The Small Intestine is the sixth channel is the progression. The heat from the Stomach has consumed the fluids of the body, especially those that promote longevity and self-empowerment. The damage due to heat of the internal body humors, creates “floating Yang” and “wind,” which can manifest as neurological, mental-emotional symptoms such as dizziness, tinnitus, sensory issues, headaches/migraines, numbness along with weakness of the lower back, legs and loins. The loss of “Yang” (heat and strength) in the lower abdomen and low back can also give rise to diarrhea and other bowel symptoms.

The psychological manifestation associated with the Small Intestine is a type of obsessiveness where the person is always wondering what other people mean by their words and actions. This leaves the person needing constant feedback, validation and explanation. They become unable to relax and read the “cues” put forth by others. This can physically manifest as skin eruptions and bowel symptoms (constipation and diarrhea), also well as elbow issues.

The main acupuncture points to treat the mental-emotional (and accompanying physical manifestations) of the Stomach and Small Intestine are ST-40 “the abundant bulge” and SI-7 “the upright branch.” Both of these points have separate pathways that diverge from the main acupuncture channels, acting as distractions to our central focus. ST-40 separates from the Stomach channel on the leg and travels up into the head and throat. SI-7 separates from the Small Intestine channel on the arm and travels into the shoulder.

The Stomach channel should be focused on building our lives – this is its role: utilizing resources, like food and drink, to construct a life that nourishes and nurtures us. When ST-40 becomes activated and separates from the main channel this shows the person is distracted by something outside themselves. The fact that it ascends to the top of the head and throat causes mental overwhelm and obsession which can take over a person’s mind. This can create impulsivity and hyper-reactivity. The person will act before they think.

When SI-7 activates as a distraction to the Small Intestine channel, the person begins to prioritize the judgements and validation of other people more than that of oneself. They start to look to others to define their reality, morality and sense of self. Disempowerment occurs within the Small Intestine when it is disturbed.

The patient described her relationship as taking over her sense of mental clarity. She’d become overly reactive and codependent. This was disturbing her digestive function. Treatment required resolving the “floating yang” manifesting as “dizziness” (hyper-emotionality, inability to focus), calm and focus her mind, and return “Yang” (warmth and strength) to her lower abdomen (intestines, kidneys and lower back).

The idea of “floating yang” is the strength and vitality that should reside in the lower abdomen and low back (the power centers of the body) has escaped due to heat damaging the fluids that keep the Yang rooted in place. The “Yang” floats to the head creating a host of disturbing symptoms, leaving the lower abdomen cold and weakened. This is a physical manifestation of a person giving their power away to someone else. Treatment needed to focus on re-empowering the patient so she could once again prioritize herself over her partner, learn to trust her own intuition, and watch and pause instead of react.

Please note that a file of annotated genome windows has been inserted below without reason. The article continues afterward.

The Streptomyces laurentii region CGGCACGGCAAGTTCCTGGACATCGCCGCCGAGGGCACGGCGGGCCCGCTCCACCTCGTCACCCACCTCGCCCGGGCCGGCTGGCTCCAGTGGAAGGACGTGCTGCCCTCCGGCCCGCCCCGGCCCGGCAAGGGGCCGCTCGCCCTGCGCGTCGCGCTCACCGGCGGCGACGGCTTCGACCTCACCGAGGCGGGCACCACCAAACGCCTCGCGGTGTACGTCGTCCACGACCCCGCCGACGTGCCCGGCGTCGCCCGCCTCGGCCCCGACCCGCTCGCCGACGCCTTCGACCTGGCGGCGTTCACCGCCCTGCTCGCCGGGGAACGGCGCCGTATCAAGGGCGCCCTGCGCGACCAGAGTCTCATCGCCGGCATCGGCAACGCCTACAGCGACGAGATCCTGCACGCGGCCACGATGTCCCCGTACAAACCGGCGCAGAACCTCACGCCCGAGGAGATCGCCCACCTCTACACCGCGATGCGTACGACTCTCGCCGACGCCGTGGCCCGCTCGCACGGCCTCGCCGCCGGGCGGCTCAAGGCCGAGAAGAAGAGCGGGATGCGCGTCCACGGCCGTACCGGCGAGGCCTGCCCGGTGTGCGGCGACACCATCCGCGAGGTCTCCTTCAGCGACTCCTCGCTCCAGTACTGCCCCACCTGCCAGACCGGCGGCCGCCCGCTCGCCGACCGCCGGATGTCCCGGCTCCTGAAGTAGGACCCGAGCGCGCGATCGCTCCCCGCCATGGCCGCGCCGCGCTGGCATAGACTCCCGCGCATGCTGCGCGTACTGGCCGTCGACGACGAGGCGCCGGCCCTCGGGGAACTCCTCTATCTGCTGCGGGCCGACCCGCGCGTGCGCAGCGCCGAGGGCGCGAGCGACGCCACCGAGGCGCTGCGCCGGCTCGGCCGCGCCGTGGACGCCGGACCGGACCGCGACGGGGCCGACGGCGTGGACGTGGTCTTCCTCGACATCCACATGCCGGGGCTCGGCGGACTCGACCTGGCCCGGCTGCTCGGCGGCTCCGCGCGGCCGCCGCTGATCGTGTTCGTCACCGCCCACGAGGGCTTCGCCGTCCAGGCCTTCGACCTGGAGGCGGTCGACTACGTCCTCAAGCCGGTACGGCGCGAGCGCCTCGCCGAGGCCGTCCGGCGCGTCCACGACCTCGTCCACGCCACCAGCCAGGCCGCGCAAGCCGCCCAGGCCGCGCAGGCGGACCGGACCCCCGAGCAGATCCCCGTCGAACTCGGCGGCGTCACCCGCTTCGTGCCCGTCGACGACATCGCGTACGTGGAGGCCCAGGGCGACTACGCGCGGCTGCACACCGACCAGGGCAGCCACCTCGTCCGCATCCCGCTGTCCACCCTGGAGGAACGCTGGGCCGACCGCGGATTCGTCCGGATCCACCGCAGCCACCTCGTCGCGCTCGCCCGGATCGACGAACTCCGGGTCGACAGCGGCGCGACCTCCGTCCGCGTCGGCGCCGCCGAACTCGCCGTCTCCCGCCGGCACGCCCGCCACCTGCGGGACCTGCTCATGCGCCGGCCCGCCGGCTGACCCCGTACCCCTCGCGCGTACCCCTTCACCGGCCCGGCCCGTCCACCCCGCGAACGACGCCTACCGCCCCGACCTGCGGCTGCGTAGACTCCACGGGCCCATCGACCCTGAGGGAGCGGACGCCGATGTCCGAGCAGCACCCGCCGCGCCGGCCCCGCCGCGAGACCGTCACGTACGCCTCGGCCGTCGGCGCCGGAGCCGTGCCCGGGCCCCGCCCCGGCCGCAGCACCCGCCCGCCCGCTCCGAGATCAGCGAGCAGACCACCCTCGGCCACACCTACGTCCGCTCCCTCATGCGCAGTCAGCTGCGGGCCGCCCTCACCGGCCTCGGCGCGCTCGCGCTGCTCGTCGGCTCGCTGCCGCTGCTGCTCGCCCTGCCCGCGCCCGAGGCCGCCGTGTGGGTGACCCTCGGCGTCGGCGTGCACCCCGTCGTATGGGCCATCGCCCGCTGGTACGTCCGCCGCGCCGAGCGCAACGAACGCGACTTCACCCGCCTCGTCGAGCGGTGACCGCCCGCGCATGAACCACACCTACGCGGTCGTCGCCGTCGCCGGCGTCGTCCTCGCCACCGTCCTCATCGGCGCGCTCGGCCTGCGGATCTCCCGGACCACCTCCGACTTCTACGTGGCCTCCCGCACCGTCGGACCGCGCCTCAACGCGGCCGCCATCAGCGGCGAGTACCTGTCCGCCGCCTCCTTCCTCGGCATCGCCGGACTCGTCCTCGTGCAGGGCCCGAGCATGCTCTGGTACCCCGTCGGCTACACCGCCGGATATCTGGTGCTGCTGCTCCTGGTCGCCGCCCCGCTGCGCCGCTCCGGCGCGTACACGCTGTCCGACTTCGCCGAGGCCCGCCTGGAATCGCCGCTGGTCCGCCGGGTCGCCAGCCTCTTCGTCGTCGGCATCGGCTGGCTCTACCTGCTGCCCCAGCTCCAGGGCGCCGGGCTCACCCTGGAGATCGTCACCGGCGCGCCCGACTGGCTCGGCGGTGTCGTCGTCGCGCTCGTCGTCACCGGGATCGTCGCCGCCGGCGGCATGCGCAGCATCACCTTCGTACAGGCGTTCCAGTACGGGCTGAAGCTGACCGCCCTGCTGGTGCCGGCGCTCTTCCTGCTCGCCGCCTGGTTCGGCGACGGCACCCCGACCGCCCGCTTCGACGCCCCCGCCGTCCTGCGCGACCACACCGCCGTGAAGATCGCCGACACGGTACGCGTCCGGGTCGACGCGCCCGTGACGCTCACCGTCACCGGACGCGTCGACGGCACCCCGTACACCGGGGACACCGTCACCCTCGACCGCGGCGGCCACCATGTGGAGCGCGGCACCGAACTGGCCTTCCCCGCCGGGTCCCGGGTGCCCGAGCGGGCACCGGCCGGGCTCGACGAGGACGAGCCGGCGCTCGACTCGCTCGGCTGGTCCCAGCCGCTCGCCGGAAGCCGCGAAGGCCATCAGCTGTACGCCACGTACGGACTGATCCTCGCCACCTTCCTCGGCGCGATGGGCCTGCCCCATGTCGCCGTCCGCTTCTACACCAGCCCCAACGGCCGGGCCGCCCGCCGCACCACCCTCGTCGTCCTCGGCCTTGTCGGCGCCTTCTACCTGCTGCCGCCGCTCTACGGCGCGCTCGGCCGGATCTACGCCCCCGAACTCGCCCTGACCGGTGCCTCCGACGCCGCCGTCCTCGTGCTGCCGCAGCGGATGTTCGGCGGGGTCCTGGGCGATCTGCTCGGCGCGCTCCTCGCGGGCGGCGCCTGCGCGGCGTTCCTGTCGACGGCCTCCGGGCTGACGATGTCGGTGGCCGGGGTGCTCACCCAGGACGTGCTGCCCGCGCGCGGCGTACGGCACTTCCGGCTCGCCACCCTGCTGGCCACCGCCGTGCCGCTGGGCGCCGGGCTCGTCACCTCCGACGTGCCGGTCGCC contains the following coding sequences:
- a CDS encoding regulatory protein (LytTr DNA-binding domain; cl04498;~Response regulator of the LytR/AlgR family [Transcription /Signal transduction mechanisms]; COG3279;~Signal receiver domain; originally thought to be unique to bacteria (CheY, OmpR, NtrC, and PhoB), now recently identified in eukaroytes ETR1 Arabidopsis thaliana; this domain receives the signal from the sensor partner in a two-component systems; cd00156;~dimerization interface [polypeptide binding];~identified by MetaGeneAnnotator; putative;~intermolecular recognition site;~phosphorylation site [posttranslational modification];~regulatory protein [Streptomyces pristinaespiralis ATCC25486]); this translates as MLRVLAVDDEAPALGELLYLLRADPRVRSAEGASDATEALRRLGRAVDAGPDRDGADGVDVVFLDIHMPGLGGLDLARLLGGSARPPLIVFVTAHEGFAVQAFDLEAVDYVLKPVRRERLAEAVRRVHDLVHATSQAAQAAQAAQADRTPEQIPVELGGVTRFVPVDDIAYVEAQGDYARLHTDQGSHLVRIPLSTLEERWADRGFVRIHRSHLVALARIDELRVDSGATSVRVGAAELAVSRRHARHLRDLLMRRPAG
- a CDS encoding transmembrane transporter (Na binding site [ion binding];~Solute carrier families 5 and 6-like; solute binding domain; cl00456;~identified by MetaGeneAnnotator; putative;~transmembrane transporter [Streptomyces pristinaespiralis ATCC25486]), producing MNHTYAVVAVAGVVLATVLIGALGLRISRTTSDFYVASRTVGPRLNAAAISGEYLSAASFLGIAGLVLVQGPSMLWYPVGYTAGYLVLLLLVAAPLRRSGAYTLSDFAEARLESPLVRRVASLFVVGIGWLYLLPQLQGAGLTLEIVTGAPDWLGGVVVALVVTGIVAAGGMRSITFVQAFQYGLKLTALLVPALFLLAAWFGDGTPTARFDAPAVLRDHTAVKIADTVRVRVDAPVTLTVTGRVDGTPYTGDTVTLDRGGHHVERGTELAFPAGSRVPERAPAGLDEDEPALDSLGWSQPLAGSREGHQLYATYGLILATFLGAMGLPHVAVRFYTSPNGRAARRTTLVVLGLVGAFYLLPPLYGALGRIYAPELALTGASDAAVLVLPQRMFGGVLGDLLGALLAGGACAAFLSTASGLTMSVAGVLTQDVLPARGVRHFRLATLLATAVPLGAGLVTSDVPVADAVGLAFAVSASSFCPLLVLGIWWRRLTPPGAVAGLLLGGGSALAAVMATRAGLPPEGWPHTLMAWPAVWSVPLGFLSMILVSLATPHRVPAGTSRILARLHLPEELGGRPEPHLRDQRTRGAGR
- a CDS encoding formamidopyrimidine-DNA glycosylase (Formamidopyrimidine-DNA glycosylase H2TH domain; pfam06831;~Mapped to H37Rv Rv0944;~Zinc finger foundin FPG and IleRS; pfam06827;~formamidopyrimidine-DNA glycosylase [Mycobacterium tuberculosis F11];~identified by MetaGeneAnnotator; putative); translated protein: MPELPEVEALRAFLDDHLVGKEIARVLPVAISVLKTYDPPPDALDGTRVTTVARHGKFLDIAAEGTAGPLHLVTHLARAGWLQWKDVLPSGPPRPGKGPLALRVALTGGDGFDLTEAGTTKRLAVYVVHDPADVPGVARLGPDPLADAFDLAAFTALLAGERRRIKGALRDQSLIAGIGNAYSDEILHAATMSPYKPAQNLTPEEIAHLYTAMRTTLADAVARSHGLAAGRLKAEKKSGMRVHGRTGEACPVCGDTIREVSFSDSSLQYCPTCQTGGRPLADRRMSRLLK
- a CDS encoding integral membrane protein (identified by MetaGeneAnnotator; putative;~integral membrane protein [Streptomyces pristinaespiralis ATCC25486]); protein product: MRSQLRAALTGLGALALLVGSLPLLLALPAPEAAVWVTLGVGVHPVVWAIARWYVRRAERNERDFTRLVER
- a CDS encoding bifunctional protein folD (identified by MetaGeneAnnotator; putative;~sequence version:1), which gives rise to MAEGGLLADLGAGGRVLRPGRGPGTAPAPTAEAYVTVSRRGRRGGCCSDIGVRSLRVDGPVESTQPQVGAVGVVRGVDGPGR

I worked with Stomach acupuncture points that calmed her mind and emotions, as well as stabilized her personality. Points such as ST-23, ST-41, ST-40 and ST-24 are very powerful for both treating the personality as well as for digestive functions. SI-8, SI-7 and SI-3 on the Small Intestine channel also stabilize the personality, as well as deal with intestinal symptoms and “floating Yang.”

SI-7 and SI-16 helped eliminate the toxicity the patient was accumulating in her intestines, as well as in her relationship.

I added points from the Heart and Spleen channels as well to refocus the patient into a place of reflection and meditation, so she could have more self-control and less reactivity. Points like SP-6 were very powerful for her, as this point strengthens the mind, as well as digestive function. It is also a point that harmonizes inner/outer integrity, so the inner truth of a person can begin to reflect through outer reality.

The point HT-4 from the Heart channel “quiets” the mind and spirit, but also helps a person begin to choose their own individual “spirit path”

The digestive issues cleared in a few sessions. Her addiction and “toxic” interaction with her partner was more difficult to resolve. However she did develop a stronger sense of self, more ability to set boundaries and become less reactive. There was more peace in the relationship, mostly due to her work on herself.

We had to continually work on promoting self-empowerment through “returning the Yang” from her head back to her low abdomen and low back. As we strengthened the vitality in her intestines, kidneys and lumbar spine she experienced more peace, less digestive upset and a greater sense of self. This became an on-going process for her, and positively the main focus of her life.

Nicholas Sieben, MS, L.Ac.

Nicholas is a healer who uses acupuncture and reiki to help awaken and heal. His mission is to promote greater freedom of body, mind and spirit through compassionate self-awareness. Through the use of ancient medical practices and the spiritual philosophies of Taoism and Buddhism, Nicholas helps illuminate the path to healing. He is a student of the renown Taoist priest and Chinese Medical Master Jeffrey Yuen. He completed his acupuncture studies under Mr. Yuen at the Swedish Institute College of Health Sciences, and received a B.A. from Brandeis University in Sociology and Philosophy. He has a practice in New York City.